ERC Consolidator Grant awarded to Eleni Tomazou at St. Anna Children’s Cancer Research Institute

Dr. Eleni Tomazou, Principal Investigator at St. Anna Children’s Cancer Research Institute (CCRI), wins one of the very hard to get Consolidator Grants of the European Research Council (ERC). In the funded project that was awarded a 2 million euros budget, she aims at nothing less than recreating a childhood bone tumor in her lab. This endeavor has been attempted before, as it would be a major step towards finding a cure for this aggressive disease. However, until today, without success. We asked Tomazou, why it should work out this time.

Copyright: Harald Eisenberger

For certain pediatric bone and soft tissue tumors, namely Ewing sarcomas, survival rates are low and treatment protocols have not improved since decades. “One of the roadblocks towards establishing new therapies is that we do not understand the tumor,” argues Tomazou. Hence, she follows a “build it, to understand it” approach to model this childhood cancer – in order to understand it, and – more importantly – to make it accessible for drug testing.

“Because even if we have an idea for a new therapy, we do not have reliable models to test it on,” explains the researcher. “Cell lines are not representative enough for this tumor. There’s a lot of excitement about patient derived xenograft models and organoids, but even here we lose a lot of information on how the tumor has developed.”

Recipe to model the tumor

In order to build reliable models of Ewing sarcoma, Tomazou takes her scientific hypothesis about the tumor development as a recipe: In contrast to adult cancers that develop over time, pediatric tumors seem to overpower the body’s anti-tumor defenses in a single step of genome rearrangement. “Ewing sarcoma appears to arise when a specific aberrant protein is expressed in cells with permissible state for transformation, and in the right microenvironment,” states Tomazou.

To simulate this process, the scientist differentiates human pluripotent stem cells into many different developmental stages, before she induces the expression of the aberrant protein typical for Ewing sarcoma (termed EWS-FLI1 fusion protein) into those cells. “This creates numerous potential cells of tumor origin and serves as the basis for our model, where we concentrate on three blocks: building the tumor cells (1), their microenvironment (2), and in their in vivo context (3).

“Far from the trial-and-error approach that has often been used for constructing models in the past, cutting edge technology, such as stem cell engineering or CRISPR screening allow us to develop these models in a systematic and biologically interpretable manner”, says Tomazou. “We take this unbiased comprehensive approach trying to make as many cell types as possible and then see if we get models with Ewing sarcoma tumor characteristics.”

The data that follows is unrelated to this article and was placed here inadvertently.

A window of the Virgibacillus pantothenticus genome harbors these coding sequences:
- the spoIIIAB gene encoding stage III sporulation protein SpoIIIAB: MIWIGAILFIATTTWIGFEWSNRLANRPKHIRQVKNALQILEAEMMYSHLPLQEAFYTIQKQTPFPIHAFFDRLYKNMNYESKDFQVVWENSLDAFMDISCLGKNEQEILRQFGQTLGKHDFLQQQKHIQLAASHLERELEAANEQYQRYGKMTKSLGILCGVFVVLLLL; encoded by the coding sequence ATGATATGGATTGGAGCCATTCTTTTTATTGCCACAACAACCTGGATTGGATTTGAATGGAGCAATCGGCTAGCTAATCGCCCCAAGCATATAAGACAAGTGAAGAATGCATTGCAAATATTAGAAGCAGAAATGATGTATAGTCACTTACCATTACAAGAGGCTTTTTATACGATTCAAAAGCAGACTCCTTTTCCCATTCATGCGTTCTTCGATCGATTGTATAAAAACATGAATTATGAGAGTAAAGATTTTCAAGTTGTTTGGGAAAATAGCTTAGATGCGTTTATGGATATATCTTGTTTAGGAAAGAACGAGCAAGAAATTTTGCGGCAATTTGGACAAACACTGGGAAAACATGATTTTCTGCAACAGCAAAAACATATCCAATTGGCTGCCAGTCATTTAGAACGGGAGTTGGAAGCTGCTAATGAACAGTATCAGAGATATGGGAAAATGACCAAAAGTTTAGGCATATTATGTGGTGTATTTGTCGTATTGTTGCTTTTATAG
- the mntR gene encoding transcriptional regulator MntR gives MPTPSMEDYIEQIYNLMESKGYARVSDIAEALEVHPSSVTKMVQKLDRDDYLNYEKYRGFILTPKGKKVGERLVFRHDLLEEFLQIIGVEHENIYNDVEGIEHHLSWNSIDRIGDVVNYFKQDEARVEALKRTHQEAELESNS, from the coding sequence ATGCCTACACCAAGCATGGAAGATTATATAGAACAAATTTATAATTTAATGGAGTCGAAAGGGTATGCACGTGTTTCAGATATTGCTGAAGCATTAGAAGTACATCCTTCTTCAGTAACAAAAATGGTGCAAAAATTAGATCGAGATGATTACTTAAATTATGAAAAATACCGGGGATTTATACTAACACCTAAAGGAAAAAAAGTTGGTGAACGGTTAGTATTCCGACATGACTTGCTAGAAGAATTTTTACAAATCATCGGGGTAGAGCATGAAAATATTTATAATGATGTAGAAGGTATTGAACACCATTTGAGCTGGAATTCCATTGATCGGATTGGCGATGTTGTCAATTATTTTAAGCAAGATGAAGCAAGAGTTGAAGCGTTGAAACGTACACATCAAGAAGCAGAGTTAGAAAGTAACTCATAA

High risk, high gain

Receiving an ERC Grant is what every researcher dreams of. “An ERC grant provides all the necessary resources to conduct an ambitious and highly innovative research plan. If it works out, it will really reinvigorate the search for new therapies in this devastating disease,” Tomazou points out. Her scientific idea has prevailed in a very competitive selection process on the basis of excellence as the sole criterion – applied to the evaluation of both the research project and its Principal Investigator.

“We are very proud that Eleni Tomazou was selected for an ERC Consolidator Grant out of 2.222 applicants,” says Prof. Kaan Boztug, MD, Scientific Director of St. Anna CCRI and two-time ERC-grantee himself. “She has been pushing forward her research at our institute since 2012 – and this grant shows that the hard work pays off.” “I am still overwhelmed that I got this grant,” says Tomazou and encourages others to follow their dreams like she did. “If you have a great idea, stick to it and try to make it happen.”

>>Eleni Tomazou research group

>>ERC Grants 2023: List of selected researchers in life sciences, statistics

About ERC:

The ERC, set up by the European Union in 2007, is the premier European funding organization for excellent frontier research. It funds creative researchers of any nationality and age, to run projects based across Europe. The ERC offers four core grant schemes: Starting Grants, Consolidator Grants, Advanced Grants and Synergy Grants. With its additional Proof of Concept Grant scheme, the ERC helps grantees to bridge the gap between their pioneering research and early phases of its commercialization. The ERC is led by an independent governing body, the Scientific Council. Since 1 November 2021, Maria Leptin is the President of the ERC. The overall ERC budget from 2021 to 2027 is more than €16 billion, as part of the Horizon Europe program, under the responsibility of the European Commissioner for Innovation, Research, Culture, Education and Youth, Mariya Gabriel.